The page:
The easiest path to great comedy is to pair a straight man with a wild man. The straight man doesn’t have to play it all that straight: He should be a comedian in his own right, quick with japes and punch lines, with a hint of secret craziness dancing somewhere in his eyes. The wild man’s wildness can be tempered by the occasional note of normalcy: He should be uproariously funny, but he doesn’t have to be a freak. But the basic duality is important. The straight man gives the viewer a surrogate, someone to identify with no matter how outlandish the situation gets; the wild man gives the audience hilarity, and plenty of it.
There are many variations on this formula, of course. You can have multiple straight men and a single crazy clown: The magnificent Animal House, in which John Belushi’s Blutarsky makes his misbehaving fraternity brothers look entirely normal by comparison, is the archetypal case, and last year’s The Hangover repeated the formula, with Zach Galifianakis out-bizarroing Belushi. You can have a single play-it-straight hero with a cluster of lunatic friends: Think of Jerry Seinfeld raising an eyebrow at his co-stars in Seinfeld, or Luke Wilson doing double-takes at Vince Vaughn and Will Ferrell in Old School. And you can even have a movie that’s all wild men, so long as it’s clearly set in a slightly different universe from our own: the male-modeling manscape of Zoolander, the over-the-top Hollywoodland of Tropic Thunder, or the local newstopia of Anchorman: The Legend of Ron Burgundy.
But there are two things you shouldn’t ever do: cast a wild man as your straight man, and have your straight men take up way too much screen time, with the wild men shunted into cameos.
Recent examples of the first mistake include Dodgeball: A True Underdog Story, which miscast Vince Vaughn, a prototypical wild man, as the most normal character in the movie, and Forgetting Sarah Marshall, which made the same mistake with the Vaughn-esque Jason Segel. (Last year’s I Love You, Man, by contrast, used Segel’s hammy gifts much more successfully.)
For an example of the second kind of blunder, meanwhile, look no further than your local cinema, where Steve Carell and Tina Fey are headlining in Date Night.
It may sound strange to describe Carell and Fey as straight men (or women). Certainly there are gonzo elements to Carell’s turn as the blundering, foot-in-mouth boss on television’s The Office, and Fey’s famous Sarah Palin impression was as over-the-top, in its way, as anything in Will Ferrell’s oeuvre. But both of them are best when working in a lower key. Carell burns brightest when he burns slow: In his finest comedy, The 40 Year Old Virgin, the whole conceit is that his middle-aged ingenue is actually more stable and psychologically healthy than his lothario pals. Similarly, Fey’s usual persona finds humor in neurosis and self-deprecation, minute gestures and dry asides: From Saturday Night Live to 30 Rock, she’s typically the cool center around which the wilder comedy revolves.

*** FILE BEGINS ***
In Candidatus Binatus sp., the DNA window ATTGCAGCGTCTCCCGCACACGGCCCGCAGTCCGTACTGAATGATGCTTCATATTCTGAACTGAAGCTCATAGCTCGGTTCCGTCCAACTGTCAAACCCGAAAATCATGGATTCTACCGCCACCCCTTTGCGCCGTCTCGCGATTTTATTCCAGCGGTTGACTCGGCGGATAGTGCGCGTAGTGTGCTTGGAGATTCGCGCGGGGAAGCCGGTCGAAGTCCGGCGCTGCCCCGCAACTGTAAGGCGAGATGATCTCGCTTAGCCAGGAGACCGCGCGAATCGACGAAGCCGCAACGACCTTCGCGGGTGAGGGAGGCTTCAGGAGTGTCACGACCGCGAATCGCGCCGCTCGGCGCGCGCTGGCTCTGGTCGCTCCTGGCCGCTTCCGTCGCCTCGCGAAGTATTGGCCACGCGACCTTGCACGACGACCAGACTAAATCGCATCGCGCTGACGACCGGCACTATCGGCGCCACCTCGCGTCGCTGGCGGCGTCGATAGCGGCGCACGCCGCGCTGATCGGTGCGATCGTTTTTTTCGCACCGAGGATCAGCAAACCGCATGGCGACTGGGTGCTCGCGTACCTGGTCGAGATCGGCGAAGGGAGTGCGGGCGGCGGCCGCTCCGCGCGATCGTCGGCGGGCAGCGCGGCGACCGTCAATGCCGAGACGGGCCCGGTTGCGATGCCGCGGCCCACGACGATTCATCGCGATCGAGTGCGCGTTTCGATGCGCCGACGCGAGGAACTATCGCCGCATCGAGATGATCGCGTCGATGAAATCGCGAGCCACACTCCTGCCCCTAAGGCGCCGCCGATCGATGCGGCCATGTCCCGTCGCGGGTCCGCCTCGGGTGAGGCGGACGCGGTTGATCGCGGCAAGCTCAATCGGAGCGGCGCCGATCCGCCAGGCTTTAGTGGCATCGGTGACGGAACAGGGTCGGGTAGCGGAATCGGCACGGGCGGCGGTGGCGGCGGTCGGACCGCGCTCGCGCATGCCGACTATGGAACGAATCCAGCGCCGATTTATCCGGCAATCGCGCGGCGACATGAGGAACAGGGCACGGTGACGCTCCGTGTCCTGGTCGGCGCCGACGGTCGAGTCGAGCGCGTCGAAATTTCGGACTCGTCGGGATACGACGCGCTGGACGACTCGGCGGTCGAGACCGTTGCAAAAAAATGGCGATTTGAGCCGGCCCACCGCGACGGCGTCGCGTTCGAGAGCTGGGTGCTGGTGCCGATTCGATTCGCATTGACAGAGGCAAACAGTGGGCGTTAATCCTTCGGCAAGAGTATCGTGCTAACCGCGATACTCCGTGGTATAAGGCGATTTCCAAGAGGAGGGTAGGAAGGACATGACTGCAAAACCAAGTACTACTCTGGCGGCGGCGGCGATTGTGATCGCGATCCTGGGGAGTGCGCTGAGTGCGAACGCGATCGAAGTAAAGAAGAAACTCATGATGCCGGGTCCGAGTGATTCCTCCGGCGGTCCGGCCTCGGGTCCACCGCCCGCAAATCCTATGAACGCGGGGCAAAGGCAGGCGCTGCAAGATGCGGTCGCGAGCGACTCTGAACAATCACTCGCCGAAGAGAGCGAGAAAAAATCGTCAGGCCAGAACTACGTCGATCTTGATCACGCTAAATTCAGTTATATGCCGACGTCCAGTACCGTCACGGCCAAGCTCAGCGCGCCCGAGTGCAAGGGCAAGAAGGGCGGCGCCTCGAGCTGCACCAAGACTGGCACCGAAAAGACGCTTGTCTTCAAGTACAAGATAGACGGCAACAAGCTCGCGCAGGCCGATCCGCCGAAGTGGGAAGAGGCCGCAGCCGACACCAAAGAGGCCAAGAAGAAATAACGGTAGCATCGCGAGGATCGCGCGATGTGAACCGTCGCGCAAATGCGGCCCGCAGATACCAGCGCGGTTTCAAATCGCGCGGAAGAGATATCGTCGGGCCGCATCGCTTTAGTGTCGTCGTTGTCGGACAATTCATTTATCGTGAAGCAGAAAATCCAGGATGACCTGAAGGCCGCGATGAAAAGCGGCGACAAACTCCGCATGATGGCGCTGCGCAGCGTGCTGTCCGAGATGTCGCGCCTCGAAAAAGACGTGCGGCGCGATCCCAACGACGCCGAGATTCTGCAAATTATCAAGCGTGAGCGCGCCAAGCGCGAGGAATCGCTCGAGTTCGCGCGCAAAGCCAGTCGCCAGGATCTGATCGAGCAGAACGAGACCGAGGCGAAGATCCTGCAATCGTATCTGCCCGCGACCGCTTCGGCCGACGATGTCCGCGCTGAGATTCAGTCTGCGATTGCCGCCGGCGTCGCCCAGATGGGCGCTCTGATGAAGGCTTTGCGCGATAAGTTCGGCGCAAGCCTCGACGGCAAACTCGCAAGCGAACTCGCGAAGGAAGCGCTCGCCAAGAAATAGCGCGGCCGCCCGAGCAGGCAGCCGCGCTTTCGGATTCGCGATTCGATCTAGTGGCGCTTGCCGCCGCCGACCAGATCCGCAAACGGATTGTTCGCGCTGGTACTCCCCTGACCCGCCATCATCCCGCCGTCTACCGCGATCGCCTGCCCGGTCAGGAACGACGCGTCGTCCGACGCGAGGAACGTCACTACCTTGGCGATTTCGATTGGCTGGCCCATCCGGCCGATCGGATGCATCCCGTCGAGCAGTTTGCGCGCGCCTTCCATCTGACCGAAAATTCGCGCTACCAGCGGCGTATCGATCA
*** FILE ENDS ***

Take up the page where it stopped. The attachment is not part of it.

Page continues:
Both of them excel, then, at what Date Night asks them to do, which is to play Phil and Claire Foster, a married, stable, slightly boring accountant-and-realtor couple from New Jersey who wander into a mistaken-identity disaster when they venture into the Big Apple for a dinner date. Denied a table at a fancy Manhattan seafood place, they impulsively swipe a reservation belonging to a no-show couple, the Tripplehorns. Alas, the no-shows turn out to be pair of thieving lovebirds on the run from mobsters and corrupt cops, and before their main course arrives, the Fosters are hustled out of the restaurant by armed thugs.
So begins an unlikely odyssey through the New York underworld, in which Fey and Carell encounter a series of entertaining caricatures — including Mark Wahlberg as a perpetually shirtless black-ops expert, William Fichtner as a polymorphously perverse district attorney, and James Franco and Mila Kunis as the mysterious Tripplehorns, among others. Whenever these supporting players come on screen, the movie livens up considerably. But they aren’t on screen enough, and their wild-man cameos are no substitute for the consistent thread of hilarity that a wild leading man (or woman) would have supplied.
Again, it’s not that Fey and Carell are bad. Far from it: They have a nice chemistry and a knack for repartee, and as the plot progresses, they find opportunities to cut loose and have a little fun with the middling material. But the movie is vastly, vastly better when their bizarro foils show up; when the straight-arrow Fosters are alone, which happens far too often, it turns mild, plodding, and inert.
As Date Night neared its overplotted conclusion, I kept thinking about how successfully Fey played off the more antic Amy Poehler on SNL, and the easy chemistry that Carell enjoyed with Seth Rogen’s bearded wild man in The 40 Year Old Virgin. Then I imagined a world in which the producers of this innocuous comedy realized that they were playing it too straight, and quickly rewrote their script, called up Poehler and Rogen, and gave us a comedy worth seeing: Double Date Night.